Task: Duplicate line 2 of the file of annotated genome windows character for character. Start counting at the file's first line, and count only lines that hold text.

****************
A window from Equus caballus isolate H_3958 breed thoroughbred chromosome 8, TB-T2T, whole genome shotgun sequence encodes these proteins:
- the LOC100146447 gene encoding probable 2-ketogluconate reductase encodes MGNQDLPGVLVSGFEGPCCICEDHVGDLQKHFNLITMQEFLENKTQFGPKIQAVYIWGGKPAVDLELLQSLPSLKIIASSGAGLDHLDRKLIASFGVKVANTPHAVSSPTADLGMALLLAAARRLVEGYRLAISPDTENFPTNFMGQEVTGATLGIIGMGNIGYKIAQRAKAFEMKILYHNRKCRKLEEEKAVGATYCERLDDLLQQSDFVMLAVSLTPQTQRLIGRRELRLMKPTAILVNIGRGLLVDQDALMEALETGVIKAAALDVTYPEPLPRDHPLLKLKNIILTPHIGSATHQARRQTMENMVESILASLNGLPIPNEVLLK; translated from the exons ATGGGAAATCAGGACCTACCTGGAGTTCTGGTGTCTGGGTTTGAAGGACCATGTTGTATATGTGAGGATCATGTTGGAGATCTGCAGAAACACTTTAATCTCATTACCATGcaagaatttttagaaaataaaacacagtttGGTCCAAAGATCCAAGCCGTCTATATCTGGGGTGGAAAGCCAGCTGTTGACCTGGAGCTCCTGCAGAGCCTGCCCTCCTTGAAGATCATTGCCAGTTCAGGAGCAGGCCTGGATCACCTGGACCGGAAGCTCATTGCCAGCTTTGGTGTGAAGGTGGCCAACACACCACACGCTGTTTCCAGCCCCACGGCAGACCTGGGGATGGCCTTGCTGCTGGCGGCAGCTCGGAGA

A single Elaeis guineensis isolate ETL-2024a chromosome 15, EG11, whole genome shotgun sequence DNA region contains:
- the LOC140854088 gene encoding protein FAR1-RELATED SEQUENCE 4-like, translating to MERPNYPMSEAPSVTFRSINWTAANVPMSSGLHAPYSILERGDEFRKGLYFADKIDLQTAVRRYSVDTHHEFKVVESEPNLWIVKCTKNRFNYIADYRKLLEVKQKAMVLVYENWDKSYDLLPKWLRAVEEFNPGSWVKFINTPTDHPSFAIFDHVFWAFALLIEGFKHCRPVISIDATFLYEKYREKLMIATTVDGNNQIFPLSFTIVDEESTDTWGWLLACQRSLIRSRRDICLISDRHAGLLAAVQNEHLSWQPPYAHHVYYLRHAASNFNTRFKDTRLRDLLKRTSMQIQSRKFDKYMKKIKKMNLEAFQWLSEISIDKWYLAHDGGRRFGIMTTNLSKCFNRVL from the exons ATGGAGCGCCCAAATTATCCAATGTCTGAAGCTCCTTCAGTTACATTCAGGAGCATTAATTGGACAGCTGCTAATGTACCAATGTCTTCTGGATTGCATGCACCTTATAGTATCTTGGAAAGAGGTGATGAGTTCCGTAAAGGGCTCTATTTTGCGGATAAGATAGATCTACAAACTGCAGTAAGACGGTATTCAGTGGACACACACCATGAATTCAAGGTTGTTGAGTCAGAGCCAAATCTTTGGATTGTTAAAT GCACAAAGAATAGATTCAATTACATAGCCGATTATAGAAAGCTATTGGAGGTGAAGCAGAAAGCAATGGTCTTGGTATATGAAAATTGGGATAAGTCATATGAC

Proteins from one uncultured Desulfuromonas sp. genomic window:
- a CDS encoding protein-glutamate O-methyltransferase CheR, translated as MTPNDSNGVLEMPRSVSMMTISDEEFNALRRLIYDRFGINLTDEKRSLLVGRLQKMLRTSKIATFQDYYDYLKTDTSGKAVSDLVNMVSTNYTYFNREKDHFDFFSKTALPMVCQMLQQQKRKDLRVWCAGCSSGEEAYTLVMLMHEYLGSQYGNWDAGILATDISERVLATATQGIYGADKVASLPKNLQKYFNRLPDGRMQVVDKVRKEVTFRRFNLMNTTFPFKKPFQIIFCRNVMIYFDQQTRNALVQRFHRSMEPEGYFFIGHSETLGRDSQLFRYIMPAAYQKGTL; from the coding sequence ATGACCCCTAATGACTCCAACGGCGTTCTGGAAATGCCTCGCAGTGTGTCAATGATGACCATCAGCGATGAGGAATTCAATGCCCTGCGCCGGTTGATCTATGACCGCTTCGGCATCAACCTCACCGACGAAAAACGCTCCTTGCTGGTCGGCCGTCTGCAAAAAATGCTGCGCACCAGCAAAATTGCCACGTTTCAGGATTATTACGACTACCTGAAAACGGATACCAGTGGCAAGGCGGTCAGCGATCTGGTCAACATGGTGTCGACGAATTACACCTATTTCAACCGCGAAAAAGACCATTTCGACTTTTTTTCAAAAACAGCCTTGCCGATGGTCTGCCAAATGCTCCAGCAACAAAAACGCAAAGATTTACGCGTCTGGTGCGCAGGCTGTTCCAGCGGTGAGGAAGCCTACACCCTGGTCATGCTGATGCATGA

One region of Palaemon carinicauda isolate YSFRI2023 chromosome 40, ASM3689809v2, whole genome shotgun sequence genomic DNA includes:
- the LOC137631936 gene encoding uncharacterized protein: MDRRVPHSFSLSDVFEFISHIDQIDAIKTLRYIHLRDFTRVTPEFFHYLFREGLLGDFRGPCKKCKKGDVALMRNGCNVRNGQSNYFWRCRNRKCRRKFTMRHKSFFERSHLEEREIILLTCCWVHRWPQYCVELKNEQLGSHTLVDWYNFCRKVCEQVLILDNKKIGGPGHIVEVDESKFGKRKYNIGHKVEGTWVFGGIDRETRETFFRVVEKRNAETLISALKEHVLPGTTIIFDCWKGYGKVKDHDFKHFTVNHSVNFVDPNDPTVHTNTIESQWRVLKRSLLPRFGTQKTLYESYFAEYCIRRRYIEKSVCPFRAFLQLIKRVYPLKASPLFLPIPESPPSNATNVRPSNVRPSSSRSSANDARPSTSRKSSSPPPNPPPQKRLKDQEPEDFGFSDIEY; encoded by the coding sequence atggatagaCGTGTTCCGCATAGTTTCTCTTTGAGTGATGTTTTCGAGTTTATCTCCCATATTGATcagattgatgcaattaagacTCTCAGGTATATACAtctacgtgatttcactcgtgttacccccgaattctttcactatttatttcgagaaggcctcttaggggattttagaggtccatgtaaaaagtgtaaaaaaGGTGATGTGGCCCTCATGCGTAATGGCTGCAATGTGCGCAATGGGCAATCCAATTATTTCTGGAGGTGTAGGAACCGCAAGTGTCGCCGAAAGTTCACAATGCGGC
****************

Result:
- the LOC100146447 gene encoding probable 2-ketogluconate reductase encodes MGNQDLPGVLVSGFEGPCCICEDHVGDLQKHFNLITMQEFLENKTQFGPKIQAVYIWGGKPAVDLELLQSLPSLKIIASSGAGLDHLDRKLIASFGVKVANTPHAVSSPTADLGMALLLAAARRLVEGYRLAISPDTENFPTNFMGQEVTGATLGIIGMGNIGYKIAQRAKAFEMKILYHNRKCRKLEEEKAVGATYCERLDDLLQQSDFVMLAVSLTPQTQRLIGRRELRLMKPTAILVNIGRGLLVDQDALMEALETGVIKAAALDVTYPEPLPRDHPLLKLKNIILTPHIGSATHQARRQTMENMVESILASLNGLPIPNEVLLK; translated from the exons ATGGGAAATCAGGACCTACCTGGAGTTCTGGTGTCTGGGTTTGAAGGACCATGTTGTATATGTGAGGATCATGTTGGAGATCTGCAGAAACACTTTAATCTCATTACCATGcaagaatttttagaaaataaaacacagtttGGTCCAAAGATCCAAGCCGTCTATATCTGGGGTGGAAAGCCAGCTGTTGACCTGGAGCTCCTGCAGAGCCTGCCCTCCTTGAAGATCATTGCCAGTTCAGGAGCAGGCCTGGATCACCTGGACCGGAAGCTCATTGCCAGCTTTGGTGTGAAGGTGGCCAACACACCACACGCTGTTTCCAGCCCCACGGCAGACCTGGGGATGGCCTTGCTGCTGGCGGCAGCTCGGAGA